Tale of Tales: Garrone in the murky forest of fairytales
by Camillo De Marco
- CANNES 2015: In his first ambitious English-language production, Matteo Garrone defends and heightens the symbolic power of that literary genre that dips into collective unconsciousness
Desire and the search for a “compensatory elsewhere” is leading to the success of TV series, videogames and novels set in an enchanting, dynamic and highly oleographic Medieval era that lays down a bridge to modernity. For his first ambitious English-language production with a budget of €12 million, Italian director Matteo Garrone tapped into one of the most seminal and archetypal collections of fairytales. Indeed, Lo Cunto de li Cunti by Neapolitan author Giambattista Basile, also known as Pentamerone, published between 1634 and 1636, went on to inspire masterpieces by Charles Perrault, the Brothers Grimm and Hans Christian Andersen: Cinderella, Puss in Boots and Sleeping Beauty.
In competition at the Cannes Film Festival, Tale of Tales [+see also:
Q&A: Matteo Garrone
film profile] defends and heightens the power of that literary genre (once oral) that dips into collective unconsciousness. Garrone deploys all the classic Medieval characters – the witch queen and terrifying mother, the father-ogre, the wizard, the young hunter, the vagabond, the hero and the seductive princess – maintaining the horror that has characterised all his films and building his own bridge to the present day, but in a new sumptuous, cinematic way that is more entertaining.
Three stories, acted out by an international cast, weave together and follow on from each other in Tale of Tales. In the first story, the queen, Salma Hayek, sacrifices her husband, played by John C Reilly, and her very soul to have a son (Christian Lees), putting into practice the advice of necromancer Franco Pistoni. We then see another king, played by Toby Jones, as he is forced to give his daughter, princess Viola (Bebe Cave), away in marriage, whereas he had come up with a complex ploy to keep her by his side, which will lead to numerous dramatic plot twists, culminating in the princess being kidnapped by the Ogre, Guillaume Delanay. In the third story, the lecherous king, played by Vincent Cassel, becomes infatuated with someone he believes to be a young girl (Stacy Martin), of whom he has only heard the melodious voice, while in reality she is an aged and ambitious harpy (Hayley Carmichael).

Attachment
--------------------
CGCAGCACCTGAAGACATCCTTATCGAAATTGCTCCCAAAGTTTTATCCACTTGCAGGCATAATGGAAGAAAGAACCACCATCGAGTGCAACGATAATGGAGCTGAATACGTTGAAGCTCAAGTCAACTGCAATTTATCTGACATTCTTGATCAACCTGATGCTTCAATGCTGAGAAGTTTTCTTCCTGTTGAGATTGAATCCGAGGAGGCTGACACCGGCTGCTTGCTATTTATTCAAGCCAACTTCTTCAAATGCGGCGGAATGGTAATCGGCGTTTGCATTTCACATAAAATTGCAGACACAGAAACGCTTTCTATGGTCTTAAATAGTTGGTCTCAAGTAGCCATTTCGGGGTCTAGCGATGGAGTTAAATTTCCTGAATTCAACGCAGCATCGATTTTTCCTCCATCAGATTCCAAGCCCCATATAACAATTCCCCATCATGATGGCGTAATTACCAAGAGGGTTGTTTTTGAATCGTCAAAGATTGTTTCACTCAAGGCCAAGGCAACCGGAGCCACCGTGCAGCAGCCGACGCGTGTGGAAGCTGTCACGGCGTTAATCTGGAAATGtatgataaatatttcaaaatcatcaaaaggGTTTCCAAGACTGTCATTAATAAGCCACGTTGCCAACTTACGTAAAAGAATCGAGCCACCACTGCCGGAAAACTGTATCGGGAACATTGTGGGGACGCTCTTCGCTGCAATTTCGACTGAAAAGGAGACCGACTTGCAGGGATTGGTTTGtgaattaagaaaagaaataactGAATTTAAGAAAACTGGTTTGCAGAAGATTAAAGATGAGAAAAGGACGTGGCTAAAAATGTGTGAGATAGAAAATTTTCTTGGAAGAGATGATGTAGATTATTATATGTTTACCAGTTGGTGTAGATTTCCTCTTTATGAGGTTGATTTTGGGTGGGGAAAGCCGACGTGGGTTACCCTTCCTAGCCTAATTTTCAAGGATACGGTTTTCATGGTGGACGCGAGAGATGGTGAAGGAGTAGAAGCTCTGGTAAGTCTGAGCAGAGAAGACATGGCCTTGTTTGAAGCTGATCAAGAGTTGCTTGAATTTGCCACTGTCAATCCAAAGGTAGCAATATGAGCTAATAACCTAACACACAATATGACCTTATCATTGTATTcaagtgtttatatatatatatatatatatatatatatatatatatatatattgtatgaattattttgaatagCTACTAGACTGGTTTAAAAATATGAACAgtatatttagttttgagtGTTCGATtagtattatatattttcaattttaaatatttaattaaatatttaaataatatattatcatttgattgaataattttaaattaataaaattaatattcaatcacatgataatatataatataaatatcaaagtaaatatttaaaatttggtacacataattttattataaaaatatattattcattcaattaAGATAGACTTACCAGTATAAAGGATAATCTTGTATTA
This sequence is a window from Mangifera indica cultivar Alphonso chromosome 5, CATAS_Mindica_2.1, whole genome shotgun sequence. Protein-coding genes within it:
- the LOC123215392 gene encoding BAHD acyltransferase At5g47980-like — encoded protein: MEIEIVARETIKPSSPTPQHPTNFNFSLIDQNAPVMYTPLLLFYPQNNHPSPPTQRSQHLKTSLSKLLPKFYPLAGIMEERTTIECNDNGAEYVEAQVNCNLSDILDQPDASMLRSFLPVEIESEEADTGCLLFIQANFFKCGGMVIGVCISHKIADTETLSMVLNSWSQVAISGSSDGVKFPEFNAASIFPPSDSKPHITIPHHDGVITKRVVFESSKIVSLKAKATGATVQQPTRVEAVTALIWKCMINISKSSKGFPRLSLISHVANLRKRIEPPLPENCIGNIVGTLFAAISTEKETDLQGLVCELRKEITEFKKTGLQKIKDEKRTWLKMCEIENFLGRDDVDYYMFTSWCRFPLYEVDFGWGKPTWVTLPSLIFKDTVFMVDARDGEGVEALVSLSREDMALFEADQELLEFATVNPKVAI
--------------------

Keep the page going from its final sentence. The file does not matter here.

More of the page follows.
At the heart of Garrone’s fantasy are life and death, wickedness and purity, the latter of which is represented by circus performer Alba Rohrwacher, who delicately ties the three stories together. Above all though, there is betrayal of sentiment: a mother tricks her son, a father his daughter, a sister her sister. The film contains no shortage of Garrone’s "freaks": there’s the queen who eats the heart of a dragon, the albino twins, the king who raises a flea to the size of a cow, the old washerwomen sisters, and above all, of his traditional visual devices: the sea monster seen through a diving mask by the king in the style of Jules Verne recreates the same perspective of the Marabou in the opening scene of The Embalmer, the film that got Garrone noticed at the Directors’ Fortnight of Cannes in 2002.
With a very large budget available, the director of Gomorrah [+see also:
interview: Domenico Procacci
interview: Jean Labadie
interview: Matteo Garrone
film profile] was able to choose fairytale locations (Castel del Monte, the ravines of Alcantara, the Sasseto Forest) and put together more complex visuals, elaborating on his many cinematographic and pictorial inspirations. These are elements that could bother those who loved the “handmade” quality of his first films, but which once again show his skills as a writer and talent as a director, which as of yet seems boundless. The parallel editing certainly slows down the narrative of the three stories, which play out to the pizzicato, xylophone-dominated score of Alexandre Desplat. But it is this very respect for ancestral storytelling that makes the film so special.
(Translated from Italian)
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